For many in the United States, tonight is one of the roughest nights of the year as we set our clocks forward one hour, and we lose an hour of sleep. For the next week, we’re all going to be tired, a little bit cranky, and those who have kids will be cursing whoever thought it was a good idea to mess with time.
As we try to stay awake, or struggle to fall asleep, let’s take a look at some of the coolest, tallest, or most famous clocks in the world.
Big Ben, London, UK
Big Ben in London is the world’s most famous clock tower. It appears in movies, books, shows, and stories. But did you know that “Big Ben” actually refers to one of the bells, not the clock tower itself? Recently renamed the Elizabeth Tower, the iconic structure was completed in 1859. Since then it has become one of the most recognizable symbols of the United Kingdom.
But if you come to London to climb the tower, you’ll be disappointed. Only UK citizens are allowed inside, and they must have reservations, be over 11, and be able to climb the entire structure without help.
Astronomical Clock, Prague, CZ
The Astronomical Clock in the Old Town Hall of Prague, in the Czech Republic, is oldest operating astronomical clock in the world, and probably the most famous. It is more than just a time-tracking device, it’s a work of art.
The bold blue and gold clock also has twelve apostles that show up hourly, as well as people representing Greed, Vanity, and Lust. A figure representing Death strikes time, which is an apt metaphor for life passing by.
Visitors to Prague can easily stop by and see the clock; a crowd often gathers on the hour to see the special effects that have been inspiring and entertaining people for hundreds of years.
Hilo Tsunami Clock, Hilo, Hawaii
Not all clocks tell current time; some show a moment when time stood still. On April 1, 1946, an earthquake off the coast of Alaska caused a tsunami wave that traveled all the way across the Pacific. Nearly five hours later, a 46-high wave came ashore at Hilo, on the island of Hawaii, killing about 160 people and destroying more than 1,300 homes and buildings.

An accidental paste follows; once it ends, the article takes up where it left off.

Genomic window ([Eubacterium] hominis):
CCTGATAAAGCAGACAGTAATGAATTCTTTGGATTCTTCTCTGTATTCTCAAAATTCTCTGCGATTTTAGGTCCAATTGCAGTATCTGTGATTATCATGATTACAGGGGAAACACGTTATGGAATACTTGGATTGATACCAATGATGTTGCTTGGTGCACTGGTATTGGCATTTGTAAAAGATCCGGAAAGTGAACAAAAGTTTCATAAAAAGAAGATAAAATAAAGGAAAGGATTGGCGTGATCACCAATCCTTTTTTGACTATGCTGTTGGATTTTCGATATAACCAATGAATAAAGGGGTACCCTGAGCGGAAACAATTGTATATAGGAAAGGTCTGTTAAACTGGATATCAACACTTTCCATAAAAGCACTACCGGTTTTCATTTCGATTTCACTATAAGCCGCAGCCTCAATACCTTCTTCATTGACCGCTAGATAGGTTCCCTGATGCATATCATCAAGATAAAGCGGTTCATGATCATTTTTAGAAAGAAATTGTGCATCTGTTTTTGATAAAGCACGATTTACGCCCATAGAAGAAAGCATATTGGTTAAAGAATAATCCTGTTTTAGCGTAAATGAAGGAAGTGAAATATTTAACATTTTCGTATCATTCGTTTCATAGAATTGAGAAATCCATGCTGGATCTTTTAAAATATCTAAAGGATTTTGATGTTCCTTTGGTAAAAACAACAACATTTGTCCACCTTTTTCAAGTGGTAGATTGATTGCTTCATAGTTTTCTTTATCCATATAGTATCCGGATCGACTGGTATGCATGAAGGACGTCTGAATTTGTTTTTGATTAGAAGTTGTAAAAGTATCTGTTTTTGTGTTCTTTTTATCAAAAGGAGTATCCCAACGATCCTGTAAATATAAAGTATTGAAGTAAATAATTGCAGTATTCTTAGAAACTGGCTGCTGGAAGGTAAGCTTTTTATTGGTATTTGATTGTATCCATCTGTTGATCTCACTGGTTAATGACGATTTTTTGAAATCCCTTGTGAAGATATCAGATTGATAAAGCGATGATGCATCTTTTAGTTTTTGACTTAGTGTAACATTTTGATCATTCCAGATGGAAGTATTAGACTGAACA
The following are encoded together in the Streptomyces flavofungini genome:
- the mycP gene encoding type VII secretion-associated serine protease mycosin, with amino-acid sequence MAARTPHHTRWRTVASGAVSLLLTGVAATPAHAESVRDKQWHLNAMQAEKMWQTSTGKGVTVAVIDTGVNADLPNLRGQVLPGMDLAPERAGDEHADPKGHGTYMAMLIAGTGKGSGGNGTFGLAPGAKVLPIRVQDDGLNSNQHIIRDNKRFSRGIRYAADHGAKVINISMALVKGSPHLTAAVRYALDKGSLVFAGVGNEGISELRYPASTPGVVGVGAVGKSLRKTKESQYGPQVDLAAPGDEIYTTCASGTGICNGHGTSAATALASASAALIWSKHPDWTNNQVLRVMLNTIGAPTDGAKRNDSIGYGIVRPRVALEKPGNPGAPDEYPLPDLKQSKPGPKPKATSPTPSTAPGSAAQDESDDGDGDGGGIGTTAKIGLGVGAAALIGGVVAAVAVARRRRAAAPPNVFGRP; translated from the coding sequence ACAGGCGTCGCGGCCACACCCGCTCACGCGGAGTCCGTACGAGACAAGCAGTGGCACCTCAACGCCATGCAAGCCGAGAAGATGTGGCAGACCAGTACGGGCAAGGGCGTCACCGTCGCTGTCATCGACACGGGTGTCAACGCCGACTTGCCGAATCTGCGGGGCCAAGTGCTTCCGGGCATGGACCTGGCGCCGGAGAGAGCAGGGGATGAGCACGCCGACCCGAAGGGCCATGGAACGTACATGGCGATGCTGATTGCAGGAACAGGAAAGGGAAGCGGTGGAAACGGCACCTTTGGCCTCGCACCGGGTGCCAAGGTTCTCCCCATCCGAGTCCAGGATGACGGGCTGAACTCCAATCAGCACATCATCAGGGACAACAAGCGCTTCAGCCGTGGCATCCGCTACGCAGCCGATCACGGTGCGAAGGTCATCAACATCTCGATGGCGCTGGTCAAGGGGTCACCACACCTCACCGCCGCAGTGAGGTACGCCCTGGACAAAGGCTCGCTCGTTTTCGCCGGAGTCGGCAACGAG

The water washed into the city, and over a town clock, stopping time at 1:04 am. The town was rebuilt, and the people took that clock and turned it into a monument to remember those who perished, and honor those who survived.
Spasskaya Tower, Moscow, Russia
Spasskaya, or Savior, Tower in downtown Moscow, is a tower built in 1491, with a clock on the side that was added sometime before 1585. The face of the clock is 20 feet across, which helps people even far away tell time.
The tower is at the gate of a tower that surrounds the Kremlin. It has long been a very special place for citizens of Moscow, as it has been considered holy and to hold special powers. When Napoleon, upon taking the city in battle, entered the Kremlin through the gate, he refused to take off his hat or dismount his horse. Immediately, the wind knocked his hat off, and just a month later, it would be clear to the conquering leader that he could not take Russia. The clock tower marked the moment when Napoleon lost Russia.
Biggest Cuckoo Clock in the World, Triberg, Germany
Everyone loves a cuckoo clock, and what could be cooler than a gigantic clock the size of a house? German and Swiss craftsmen have long made ornate and amazing cuckoo clocks, but this cuckoo clock the size of a real house in Triberg was completed in 1994, as part of a quaint park designed for hiking and touring on the outskirts of Triberg.
The clock was built based on actual cuckoo clock blueprints, and using traditional cuckoo clock techniques and weights to measure time. Twice an hour, the clock chimes and puts on a small show. If you’re interested in seeing the inside and mechanics of a cuckoo clock, you can tour the building.
Urania World Clock, Berlin, Germany
Alexanderplatz, an urban plaza in downtown Berlin, is one of the most dynamic and interesting areas of the city. The World Clock in the plaza actually tells the times of 148 cities in the world at the same time! Looking something like an atom or the universe, the clock is both a design and engineering marvel.
Built during the Cold War, the clock was a neat way to be reminded that there was a world beyond the borders of East Germany and the USSR. These days, it has an additional social significance, and is the site of protests and gatherings for people trying to change the world.
Flower Clock, Viña del Mar, Chile
The most unexpected, and beautiful, clock on this list is hands down the Flower Clock in Viña del Mar, Chile. Built in 1962 to celebrate the city hosting the World Cup, the clock is a fully-functional clock made out of flowers. Long after the games were over, the clock is still a landmark in the city. The hands are solid material, while the face of the clock, including the numbers, are made entirely of flowers and greenery.
The most recent design has more than 7,000 low-growing plants and flowers, and each number of the clock is made up of 100 or more flowers. The clock tells accurate time as it is set to a digital GPS, and is visible 24 hours a day.
From a famous tower to a life-sized cuckoo clock to a clock made entirely of flowers, people around the world have found some really cool, and really memorable ways of telling time.